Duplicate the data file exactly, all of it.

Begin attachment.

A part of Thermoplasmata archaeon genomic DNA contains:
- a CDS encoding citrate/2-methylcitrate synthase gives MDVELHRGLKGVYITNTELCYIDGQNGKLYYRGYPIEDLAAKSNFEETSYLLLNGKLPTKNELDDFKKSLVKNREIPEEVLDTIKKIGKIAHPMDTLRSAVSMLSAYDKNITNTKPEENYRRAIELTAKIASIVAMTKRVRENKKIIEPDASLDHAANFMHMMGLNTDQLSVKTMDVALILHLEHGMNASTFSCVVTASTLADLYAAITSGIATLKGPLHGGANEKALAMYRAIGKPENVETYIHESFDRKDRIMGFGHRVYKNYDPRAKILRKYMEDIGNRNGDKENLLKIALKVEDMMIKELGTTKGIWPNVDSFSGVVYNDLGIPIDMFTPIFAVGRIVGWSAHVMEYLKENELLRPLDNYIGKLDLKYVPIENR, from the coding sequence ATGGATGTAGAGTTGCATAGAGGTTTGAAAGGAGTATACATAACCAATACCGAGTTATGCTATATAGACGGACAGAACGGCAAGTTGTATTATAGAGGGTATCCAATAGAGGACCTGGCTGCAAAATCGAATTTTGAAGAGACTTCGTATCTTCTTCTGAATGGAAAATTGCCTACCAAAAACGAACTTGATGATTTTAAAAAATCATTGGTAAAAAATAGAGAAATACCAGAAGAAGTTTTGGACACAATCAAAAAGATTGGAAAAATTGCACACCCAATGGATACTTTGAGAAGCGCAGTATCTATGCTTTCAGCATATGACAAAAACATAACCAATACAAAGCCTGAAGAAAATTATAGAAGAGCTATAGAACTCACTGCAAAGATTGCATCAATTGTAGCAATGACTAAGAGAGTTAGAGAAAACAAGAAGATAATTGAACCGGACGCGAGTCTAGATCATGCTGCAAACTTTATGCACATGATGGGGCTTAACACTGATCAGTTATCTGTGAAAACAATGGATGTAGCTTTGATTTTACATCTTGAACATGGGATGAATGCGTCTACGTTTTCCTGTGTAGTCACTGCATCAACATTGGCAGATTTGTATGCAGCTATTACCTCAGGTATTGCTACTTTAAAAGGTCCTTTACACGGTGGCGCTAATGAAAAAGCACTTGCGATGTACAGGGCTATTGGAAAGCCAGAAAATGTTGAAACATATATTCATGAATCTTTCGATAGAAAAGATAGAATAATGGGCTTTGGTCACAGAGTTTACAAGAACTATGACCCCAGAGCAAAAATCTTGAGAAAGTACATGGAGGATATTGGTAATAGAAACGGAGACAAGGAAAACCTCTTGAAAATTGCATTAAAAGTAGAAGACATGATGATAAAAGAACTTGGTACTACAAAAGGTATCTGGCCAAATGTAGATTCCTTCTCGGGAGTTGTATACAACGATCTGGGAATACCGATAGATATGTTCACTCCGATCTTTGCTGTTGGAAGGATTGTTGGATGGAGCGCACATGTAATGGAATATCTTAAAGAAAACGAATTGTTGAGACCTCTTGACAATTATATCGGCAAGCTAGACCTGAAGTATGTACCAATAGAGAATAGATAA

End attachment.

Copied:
A part of Thermoplasmata archaeon genomic DNA contains:
- a CDS encoding citrate/2-methylcitrate synthase gives MDVELHRGLKGVYITNTELCYIDGQNGKLYYRGYPIEDLAAKSNFEETSYLLLNGKLPTKNELDDFKKSLVKNREIPEEVLDTIKKIGKIAHPMDTLRSAVSMLSAYDKNITNTKPEENYRRAIELTAKIASIVAMTKRVRENKKIIEPDASLDHAANFMHMMGLNTDQLSVKTMDVALILHLEHGMNASTFSCVVTASTLADLYAAITSGIATLKGPLHGGANEKALAMYRAIGKPENVETYIHESFDRKDRIMGFGHRVYKNYDPRAKILRKYMEDIGNRNGDKENLLKIALKVEDMMIKELGTTKGIWPNVDSFSGVVYNDLGIPIDMFTPIFAVGRIVGWSAHVMEYLKENELLRPLDNYIGKLDLKYVPIENR, from the coding sequence ATGGATGTAGAGTTGCATAGAGGTTTGAAAGGAGTATACATAACCAATACCGAGTTATGCTATATAGACGGACAGAACGGCAAGTTGTATTATAGAGGGTATCCAATAGAGGACCTGGCTGCAAAATCGAATTTTGAAGAGACTTCGTATCTTCTTCTGAATGGAAAATTGCCTACCAAAAACGAACTTGATGATTTTAAAAAATCATTGGTAAAAAATAGAGAAATACCAGAAGAAGTTTTGGACACAATCAAAAAGATTGGAAAAATTGCACACCCAATGGATACTTTGAGAAGCGCAGTATCTATGCTTTCAGCATATGACAAAAACATAACCAATACAAAGCCTGAAGAAAATTATAGAAGAGCTATAGAACTCACTGCAAAGATTGCATCAATTGTAGCAATGACTAAGAGAGTTAGAGAAAACAAGAAGATAATTGAACCGGACGCGAGTCTAGATCATGCTGCAAACTTTATGCACATGATGGGGCTTAACACTGATCAGTTATCTGTGAAAACAATGGATGTAGCTTTGATTTTACATCTTGAACATGGGATGAATGCGTCTACGTTTTCCTGTGTAGTCACTGCATCAACATTGGCAGATTTGTATGCAGCTATTACCTCAGGTATTGCTACTTTAAAAGGTCCTTTACACGGTGGCGCTAATGAAAAAGCACTTGCGATGTACAGGGCTATTGGAAAGCCAGAAAATGTTGAAACATATATTCATGAATCTTTCGATAGAAAAGATAGAATAATGGGCTTTGGTCACAGAGTTTACAAGAACTATGACCCCAGAGCAAAAATCTTGAGAAAGTACATGGAGGATATTGGTAATAGAAACGGAGACAAGGAAAACCTCTTGAAAATTGCATTAAAAGTAGAAGACATGATGATAAAAGAACTTGGTACTACAAAAGGTATCTGGCCAAATGTAGATTCCTTCTCGGGAGTTGTATACAACGATCTGGGAATACCGATAGATATGTTCACTCCGATCTTTGCTGTTGGAAGGATTGTTGGATGGAGCGCACATGTAATGGAATATCTTAAAGAAAACGAATTGTTGAGACCTCTTGACAATTATATCGGCAAGCTAGACCTGAAGTATGTACCAATAGAGAATAGATAA